Twenty-five years of Yeager Scholars celebrated at banquet
HUNTINGTON -- A quarter century ago, 20 students were in the middle of their first semester at Marshall University as the first class of Yeager Scholars.
A few of the 19 who went on to graduate, along with nearly two dozen other Yeager alumni, recently got together for an alumni banquet at Marshall University Foundation Hall. The event was organized by current seniors Shaina Taylor and Rikki Miller as part of the annual Yeager Symposium.
Among the members of the first class to attend were Sharon Shaffer and Mike McCarthy, both of whom came to Marshall from the Dayton, Ohio, area.
"There were really high expectations, and you felt you couldn't achieve it," said Shaffer, who now serves as senior vice president of Asset Management for The Wallick Companies, located just outside Columbus, Ohio. "But they pushed you to get out of your comfort zone. We were chosen to be the best."
The Society of Yeager Scholars was co-founded by the late Joseph Hunnicutt III. A 1957 graduate of Marshall, Hunnicutt returned to his alma mater to become president of the Big Green Foundation. While attempting to collect donations for athletic scholarships, he discovered some people would have been more willing to donate to an academic scholarship program.
According to the spring 2012 Yeager newsletter, Hunnicutt met with Dale Nitzschke, Marshall University president at the time, and presented his idea to create a program for academic scholars. The pair worked together throughout the 1985-86 school year, shaping the program and raising money to help promote it.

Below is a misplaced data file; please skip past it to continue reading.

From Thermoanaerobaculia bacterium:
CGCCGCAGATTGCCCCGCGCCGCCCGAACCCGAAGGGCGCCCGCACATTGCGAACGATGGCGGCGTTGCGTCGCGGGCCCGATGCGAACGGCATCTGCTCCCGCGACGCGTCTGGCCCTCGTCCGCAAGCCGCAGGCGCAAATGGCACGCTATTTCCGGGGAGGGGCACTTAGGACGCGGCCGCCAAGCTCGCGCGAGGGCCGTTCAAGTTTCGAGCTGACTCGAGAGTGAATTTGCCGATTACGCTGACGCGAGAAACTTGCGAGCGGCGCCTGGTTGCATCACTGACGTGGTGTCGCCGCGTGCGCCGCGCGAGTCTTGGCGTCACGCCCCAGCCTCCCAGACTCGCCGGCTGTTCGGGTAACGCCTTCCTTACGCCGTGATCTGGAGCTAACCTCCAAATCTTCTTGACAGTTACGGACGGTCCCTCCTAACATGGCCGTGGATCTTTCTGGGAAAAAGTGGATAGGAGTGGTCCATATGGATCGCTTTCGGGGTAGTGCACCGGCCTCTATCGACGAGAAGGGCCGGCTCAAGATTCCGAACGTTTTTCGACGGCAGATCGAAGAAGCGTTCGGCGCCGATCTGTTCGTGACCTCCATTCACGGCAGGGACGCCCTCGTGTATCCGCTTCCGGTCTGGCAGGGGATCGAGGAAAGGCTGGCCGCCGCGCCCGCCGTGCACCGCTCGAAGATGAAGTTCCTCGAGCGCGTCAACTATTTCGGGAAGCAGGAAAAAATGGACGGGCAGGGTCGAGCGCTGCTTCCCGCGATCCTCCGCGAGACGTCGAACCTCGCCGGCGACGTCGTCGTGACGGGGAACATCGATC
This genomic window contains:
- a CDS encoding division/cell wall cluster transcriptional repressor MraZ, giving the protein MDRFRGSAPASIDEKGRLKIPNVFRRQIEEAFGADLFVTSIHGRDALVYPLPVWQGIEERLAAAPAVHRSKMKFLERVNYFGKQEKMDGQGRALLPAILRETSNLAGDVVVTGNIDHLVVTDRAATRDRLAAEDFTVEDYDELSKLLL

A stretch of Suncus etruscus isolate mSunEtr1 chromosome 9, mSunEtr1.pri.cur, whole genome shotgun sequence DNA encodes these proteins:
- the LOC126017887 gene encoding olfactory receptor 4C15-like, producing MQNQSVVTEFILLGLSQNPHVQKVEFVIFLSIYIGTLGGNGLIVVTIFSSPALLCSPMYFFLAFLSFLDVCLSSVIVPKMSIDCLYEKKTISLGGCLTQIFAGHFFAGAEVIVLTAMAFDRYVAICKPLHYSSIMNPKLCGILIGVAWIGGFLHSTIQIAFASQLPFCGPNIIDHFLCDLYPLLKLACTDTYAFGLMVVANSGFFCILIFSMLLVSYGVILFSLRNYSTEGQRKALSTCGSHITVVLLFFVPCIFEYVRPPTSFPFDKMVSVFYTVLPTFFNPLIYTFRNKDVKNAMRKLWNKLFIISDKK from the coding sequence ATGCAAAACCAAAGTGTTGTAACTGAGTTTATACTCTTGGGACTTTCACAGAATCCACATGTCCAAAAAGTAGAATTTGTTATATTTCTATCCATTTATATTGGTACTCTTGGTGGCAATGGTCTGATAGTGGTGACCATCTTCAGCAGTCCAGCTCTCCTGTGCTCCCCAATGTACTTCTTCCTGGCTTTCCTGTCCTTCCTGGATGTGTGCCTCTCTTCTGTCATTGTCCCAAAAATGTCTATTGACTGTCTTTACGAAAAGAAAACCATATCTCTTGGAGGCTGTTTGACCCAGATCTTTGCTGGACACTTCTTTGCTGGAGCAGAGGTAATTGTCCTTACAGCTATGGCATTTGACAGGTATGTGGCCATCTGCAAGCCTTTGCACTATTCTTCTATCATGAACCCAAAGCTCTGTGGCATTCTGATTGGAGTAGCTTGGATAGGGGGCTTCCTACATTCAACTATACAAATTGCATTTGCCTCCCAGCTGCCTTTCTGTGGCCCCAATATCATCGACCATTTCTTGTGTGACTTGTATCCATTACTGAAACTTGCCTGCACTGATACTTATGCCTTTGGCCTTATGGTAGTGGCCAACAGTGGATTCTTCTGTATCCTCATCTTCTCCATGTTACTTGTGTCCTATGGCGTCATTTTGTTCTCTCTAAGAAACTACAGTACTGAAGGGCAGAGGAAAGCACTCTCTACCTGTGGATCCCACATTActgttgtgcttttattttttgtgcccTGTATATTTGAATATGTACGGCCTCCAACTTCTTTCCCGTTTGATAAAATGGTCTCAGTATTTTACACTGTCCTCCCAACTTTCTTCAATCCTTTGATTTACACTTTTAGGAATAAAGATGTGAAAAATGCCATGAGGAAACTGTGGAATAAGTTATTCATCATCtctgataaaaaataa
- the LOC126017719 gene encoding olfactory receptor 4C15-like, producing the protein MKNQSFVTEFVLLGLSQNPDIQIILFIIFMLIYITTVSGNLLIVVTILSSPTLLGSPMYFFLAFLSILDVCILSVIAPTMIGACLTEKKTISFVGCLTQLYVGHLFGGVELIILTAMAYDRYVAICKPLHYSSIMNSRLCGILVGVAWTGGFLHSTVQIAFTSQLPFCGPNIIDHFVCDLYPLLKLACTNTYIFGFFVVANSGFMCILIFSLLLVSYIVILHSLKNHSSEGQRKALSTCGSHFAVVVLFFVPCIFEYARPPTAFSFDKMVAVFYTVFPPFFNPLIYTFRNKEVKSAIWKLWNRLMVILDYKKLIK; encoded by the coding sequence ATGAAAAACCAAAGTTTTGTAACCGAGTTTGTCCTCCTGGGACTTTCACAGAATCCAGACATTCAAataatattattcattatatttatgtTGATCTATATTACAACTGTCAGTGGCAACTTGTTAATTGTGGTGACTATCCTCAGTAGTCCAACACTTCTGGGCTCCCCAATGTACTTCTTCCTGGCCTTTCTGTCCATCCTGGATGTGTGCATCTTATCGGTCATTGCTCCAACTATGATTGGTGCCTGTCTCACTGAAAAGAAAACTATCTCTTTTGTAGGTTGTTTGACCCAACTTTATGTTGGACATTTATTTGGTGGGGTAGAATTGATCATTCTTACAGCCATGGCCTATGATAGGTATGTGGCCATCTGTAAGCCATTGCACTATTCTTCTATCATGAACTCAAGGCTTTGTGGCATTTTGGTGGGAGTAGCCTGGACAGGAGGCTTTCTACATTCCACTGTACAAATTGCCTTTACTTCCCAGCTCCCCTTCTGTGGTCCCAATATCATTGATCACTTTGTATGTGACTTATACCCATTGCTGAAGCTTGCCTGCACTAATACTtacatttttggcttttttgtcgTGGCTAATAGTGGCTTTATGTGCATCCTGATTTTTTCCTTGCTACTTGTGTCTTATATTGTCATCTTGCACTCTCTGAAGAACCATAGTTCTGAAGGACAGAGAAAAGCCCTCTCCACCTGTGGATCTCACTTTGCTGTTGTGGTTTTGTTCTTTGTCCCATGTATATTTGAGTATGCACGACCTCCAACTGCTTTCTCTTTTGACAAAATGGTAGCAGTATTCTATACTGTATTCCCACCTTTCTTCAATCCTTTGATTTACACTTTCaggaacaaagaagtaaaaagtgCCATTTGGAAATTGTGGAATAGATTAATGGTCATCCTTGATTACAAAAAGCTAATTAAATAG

Hunnicutt is also credited with suggesting the program be named after retired U.S. Air Force Brigadier General Charles E. "Chuck" Yeager. The Lincoln County, W.Va., native became the first person to break the sound barrier in 1947. In January 1986, Yeager officially agreed to support the program and allowed the use of his name.
Yeager scholars receive a full scholarship, totaling the cost of tuition, room and board, standard fees, book allowance, personal computer, a stipend, summer study program at Exeter College, Oxford, as well as funds for further study abroad assistance.
After coming to Marshall, McCarthy never left. He currently serves as assistant dean for Information Technology and Medical Informatics for the Joan C. Edwards School of Medicine.
"I was blessed to receive the benefits of the program," said McCarthy, who has taught the Yeager program's freshman and sophomore seminars in the past. "There were generous donors who preceded me and invested so I would receive those benefits. Now we are at a point to pay it forward."
Another alumnus was Maj. Matt Powers of the U.S. Marine Corps. The Proctorville native graduated in 2000, then took those academic skills into the military where he served two deployments to Iraq. He later attended law school through the Marine Corps and has been a military attorney for the past four years.
He said the discipline he learned as a Yeager Scholar laid the foundation for him to go on and be a successful Marine.
"I was well suited for the initial Marine Corps training because it focuses on leadership, academics and physical fitness," Powers said. "The Yeager program helped me in the first two areas."
Kyle Burner, who graduated in May, is now a first-year medical student at Marshall. The Spring Valley High School alumnus said being a Yeager Scholar means you took advantage of an opportunity to be a step ahead of other college graduates.
If he could speak to high school students about the Society of Yeager Scholars, he would tell them "It's definitely difficult, but if you want to further your education, the Yeager program is the way to do it."
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